OK, they hype deflation quite a bit. Don’t get me wrong, deflation has its problems; but frankly I don’t see it as quite the ogre they see. OTOH, I’m glad my house is now “worth” about 9 times what I paid for it and the remaining mortgage is about 1/2 years pay instead of decades… but really, if gasoline costs 5% less and I can buy a hamburger for a dime less and maybe even can get a dishwasher for $20 less, am I really going to be sitting on my spending money?

IMHO, there’s a basic misunderstanding of how real people in the real world do their decision making that permeates Economics and especially Political Economics and decision making. In real deflation, the real injured parties tend to be folks with heavy debt loads; and the folks making big ‘delay the purchase’ decisions are those with a pile of money. In our modern society, not many people have a lot of money and most of the population pretty much spends what it has. A few companies and a few insanely rich people have excess cash, but even there much of it is not in cash, but is in investment vehicles. Yes, deflation is bad. But mostly to bankers and lenders who get more loan defaults and to people in heavy debt situations (the king of which is our own government… not me). But, leaving that aside for another day, we’ll “go with it” that deflation might be a horrible thing and admire Europe a bit more in that context.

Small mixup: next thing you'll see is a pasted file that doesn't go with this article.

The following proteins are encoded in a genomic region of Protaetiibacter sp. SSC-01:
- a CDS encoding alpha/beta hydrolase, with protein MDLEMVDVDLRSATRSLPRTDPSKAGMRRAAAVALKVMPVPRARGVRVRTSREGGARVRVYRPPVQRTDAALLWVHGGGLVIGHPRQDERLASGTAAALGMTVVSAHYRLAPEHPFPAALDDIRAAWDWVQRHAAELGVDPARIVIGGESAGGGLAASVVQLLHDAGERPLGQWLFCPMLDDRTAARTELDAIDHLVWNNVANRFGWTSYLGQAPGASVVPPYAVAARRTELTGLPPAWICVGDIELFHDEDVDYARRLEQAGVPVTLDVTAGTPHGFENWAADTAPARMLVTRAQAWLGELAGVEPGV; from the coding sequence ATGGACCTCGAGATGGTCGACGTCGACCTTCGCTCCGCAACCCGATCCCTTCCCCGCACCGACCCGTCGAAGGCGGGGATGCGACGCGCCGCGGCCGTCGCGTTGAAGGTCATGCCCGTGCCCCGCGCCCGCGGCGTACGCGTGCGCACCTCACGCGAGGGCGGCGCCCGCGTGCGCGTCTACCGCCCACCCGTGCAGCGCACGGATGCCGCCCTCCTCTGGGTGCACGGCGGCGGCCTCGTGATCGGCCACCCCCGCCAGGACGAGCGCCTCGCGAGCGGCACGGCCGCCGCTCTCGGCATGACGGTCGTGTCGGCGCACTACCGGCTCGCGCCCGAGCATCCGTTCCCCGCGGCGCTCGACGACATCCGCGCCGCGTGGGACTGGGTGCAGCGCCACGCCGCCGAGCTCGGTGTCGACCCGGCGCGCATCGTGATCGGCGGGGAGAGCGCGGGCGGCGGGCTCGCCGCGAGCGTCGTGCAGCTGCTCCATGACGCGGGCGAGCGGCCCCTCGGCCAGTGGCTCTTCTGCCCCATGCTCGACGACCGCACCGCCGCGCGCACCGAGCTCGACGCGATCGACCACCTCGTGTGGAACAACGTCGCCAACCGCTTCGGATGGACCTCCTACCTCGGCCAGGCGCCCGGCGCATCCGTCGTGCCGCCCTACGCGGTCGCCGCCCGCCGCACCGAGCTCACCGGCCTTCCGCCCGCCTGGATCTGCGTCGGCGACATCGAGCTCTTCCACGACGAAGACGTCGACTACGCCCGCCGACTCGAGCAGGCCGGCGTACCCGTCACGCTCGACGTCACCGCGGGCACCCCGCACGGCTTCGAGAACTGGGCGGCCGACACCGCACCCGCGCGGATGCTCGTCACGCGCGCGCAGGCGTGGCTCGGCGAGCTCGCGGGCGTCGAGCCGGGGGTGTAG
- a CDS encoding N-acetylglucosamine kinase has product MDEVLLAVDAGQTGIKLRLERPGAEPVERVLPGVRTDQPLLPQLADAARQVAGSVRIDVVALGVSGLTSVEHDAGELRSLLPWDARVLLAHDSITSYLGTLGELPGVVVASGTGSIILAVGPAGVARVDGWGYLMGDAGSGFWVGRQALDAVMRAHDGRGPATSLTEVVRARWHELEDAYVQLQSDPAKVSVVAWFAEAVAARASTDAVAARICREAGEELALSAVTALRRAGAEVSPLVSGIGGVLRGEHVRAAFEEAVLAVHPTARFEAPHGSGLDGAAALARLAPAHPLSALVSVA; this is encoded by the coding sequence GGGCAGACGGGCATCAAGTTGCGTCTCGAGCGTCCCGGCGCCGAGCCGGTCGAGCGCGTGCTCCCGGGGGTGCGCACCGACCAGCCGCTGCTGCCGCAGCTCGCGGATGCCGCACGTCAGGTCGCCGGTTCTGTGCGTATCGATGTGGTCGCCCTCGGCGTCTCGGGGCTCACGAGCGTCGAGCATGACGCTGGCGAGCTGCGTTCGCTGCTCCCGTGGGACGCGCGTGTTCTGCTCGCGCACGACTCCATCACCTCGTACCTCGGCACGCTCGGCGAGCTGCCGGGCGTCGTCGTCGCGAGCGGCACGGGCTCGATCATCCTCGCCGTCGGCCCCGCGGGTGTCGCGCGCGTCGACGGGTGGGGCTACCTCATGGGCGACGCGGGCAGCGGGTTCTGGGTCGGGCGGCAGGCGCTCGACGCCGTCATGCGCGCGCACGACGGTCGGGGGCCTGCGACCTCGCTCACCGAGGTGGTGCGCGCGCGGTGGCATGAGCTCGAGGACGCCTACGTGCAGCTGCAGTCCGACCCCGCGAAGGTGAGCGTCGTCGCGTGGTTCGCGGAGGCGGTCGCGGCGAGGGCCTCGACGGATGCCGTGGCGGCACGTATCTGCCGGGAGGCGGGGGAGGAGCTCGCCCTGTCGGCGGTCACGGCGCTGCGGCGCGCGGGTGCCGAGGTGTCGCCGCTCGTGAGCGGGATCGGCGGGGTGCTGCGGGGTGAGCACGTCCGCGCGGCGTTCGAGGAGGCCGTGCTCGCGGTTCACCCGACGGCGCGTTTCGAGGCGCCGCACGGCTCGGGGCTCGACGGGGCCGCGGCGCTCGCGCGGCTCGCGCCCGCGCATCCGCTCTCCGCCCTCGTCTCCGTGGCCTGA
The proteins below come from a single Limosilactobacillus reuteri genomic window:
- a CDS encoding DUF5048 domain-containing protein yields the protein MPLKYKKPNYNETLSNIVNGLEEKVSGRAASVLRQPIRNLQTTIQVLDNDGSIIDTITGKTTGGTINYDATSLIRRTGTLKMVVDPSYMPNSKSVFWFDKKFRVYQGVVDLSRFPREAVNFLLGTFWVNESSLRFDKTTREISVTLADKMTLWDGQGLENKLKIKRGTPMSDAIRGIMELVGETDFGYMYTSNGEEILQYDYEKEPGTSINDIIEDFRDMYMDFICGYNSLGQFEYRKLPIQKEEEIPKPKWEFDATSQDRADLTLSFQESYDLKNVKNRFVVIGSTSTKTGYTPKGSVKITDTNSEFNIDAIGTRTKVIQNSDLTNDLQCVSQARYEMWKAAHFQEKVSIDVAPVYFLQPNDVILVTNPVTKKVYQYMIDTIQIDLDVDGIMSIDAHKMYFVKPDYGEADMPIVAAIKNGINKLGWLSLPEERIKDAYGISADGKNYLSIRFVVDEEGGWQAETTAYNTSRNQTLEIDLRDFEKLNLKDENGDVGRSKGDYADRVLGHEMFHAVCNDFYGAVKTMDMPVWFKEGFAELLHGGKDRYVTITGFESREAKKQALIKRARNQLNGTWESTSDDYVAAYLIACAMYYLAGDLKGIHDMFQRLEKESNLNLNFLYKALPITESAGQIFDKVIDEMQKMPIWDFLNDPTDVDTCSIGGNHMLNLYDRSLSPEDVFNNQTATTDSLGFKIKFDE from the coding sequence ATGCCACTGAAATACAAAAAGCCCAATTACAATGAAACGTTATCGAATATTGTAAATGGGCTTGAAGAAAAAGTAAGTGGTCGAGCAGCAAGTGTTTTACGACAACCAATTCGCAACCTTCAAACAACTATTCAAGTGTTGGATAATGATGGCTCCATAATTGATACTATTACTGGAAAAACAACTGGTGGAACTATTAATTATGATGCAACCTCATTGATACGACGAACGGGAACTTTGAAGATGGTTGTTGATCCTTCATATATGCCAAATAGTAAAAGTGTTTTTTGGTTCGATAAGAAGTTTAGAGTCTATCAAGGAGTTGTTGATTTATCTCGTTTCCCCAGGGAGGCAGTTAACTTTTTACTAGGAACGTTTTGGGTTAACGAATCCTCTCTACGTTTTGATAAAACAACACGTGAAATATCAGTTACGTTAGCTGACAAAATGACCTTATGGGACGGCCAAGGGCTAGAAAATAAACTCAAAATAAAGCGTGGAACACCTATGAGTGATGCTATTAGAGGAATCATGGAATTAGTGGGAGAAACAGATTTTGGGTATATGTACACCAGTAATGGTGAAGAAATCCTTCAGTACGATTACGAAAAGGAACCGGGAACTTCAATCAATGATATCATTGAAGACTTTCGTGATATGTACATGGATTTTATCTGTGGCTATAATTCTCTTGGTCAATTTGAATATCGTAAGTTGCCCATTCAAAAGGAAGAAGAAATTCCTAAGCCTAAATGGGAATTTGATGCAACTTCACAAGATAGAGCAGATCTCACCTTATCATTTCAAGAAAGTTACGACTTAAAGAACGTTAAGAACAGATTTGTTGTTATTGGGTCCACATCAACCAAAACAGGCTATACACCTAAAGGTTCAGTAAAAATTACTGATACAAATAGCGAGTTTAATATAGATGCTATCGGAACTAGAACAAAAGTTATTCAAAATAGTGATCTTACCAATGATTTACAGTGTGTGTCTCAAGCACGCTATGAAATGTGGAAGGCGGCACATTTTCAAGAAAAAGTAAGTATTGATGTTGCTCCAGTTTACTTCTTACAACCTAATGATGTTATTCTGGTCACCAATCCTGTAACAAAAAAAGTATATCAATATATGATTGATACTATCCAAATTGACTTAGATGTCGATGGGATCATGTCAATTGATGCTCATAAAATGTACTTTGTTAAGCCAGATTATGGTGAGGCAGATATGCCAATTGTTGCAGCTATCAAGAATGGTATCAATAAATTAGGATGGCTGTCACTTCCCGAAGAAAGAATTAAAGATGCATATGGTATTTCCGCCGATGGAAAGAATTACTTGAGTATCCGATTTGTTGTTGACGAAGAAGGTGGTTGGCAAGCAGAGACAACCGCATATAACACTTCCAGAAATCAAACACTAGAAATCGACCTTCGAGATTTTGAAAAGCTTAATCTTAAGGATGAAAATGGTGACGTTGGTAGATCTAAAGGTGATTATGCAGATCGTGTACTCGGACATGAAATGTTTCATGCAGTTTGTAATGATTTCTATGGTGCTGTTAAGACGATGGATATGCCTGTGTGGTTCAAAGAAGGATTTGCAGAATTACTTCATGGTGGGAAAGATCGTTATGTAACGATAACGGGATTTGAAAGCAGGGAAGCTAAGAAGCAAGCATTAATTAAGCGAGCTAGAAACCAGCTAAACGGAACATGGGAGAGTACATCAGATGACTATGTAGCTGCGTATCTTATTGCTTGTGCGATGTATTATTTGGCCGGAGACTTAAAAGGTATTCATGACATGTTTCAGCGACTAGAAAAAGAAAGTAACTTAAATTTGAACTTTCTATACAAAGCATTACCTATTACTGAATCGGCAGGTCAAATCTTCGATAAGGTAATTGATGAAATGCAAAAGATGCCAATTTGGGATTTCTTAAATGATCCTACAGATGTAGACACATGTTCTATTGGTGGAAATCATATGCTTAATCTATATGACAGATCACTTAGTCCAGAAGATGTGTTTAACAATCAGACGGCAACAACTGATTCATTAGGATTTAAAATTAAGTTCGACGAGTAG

But slowing prices and stagnant wages owe more to weak demand in the economy and roughly 45m workers are jobless in the rich OECD countries. Investors are starting to expect lower inflation even in economies, such as America’s, that are growing at reasonable rates. Worse, short-term interest rates are close to zero in many economies, so central banks cannot cut them to boost spending. The only ammunition comes from quantitative easing and other forms of printing money.

Aye, now there’s the rub… It’s the “stagnant wages” and weak demand. Now just how do “they” expect the average Joe and Jane to go out and buy more stuff, making more jobs and profits, if they don’t spend their cash? Can’t have them sitting on their piles of cash, now can we? Better “stimulate” them to go spend it!! /sarc;>

In reality, the average Joe and Jane are NOT sitting on their cash due to anticipation of deflation, or any other reason. They simply do not have it. Why? Because while overall price levels are not inflating, it is bifurcated. WAGES are more stagnant, while what we buy has been going up. We ARE spending our cash, just getting less for it (so less “demand” seen).

This, IMHO, is another example of what I call the failure of “over averaging”. Average together too many things and you hide the answers. Averages are used to hide the noise so you can see the signal, but too much averaging hides both. Averaging wage prices in with consumer prices hides the disparity of growth rates between them into one “deflation” that is really an ‘unemployment due to excess taxation and regulation crisis’.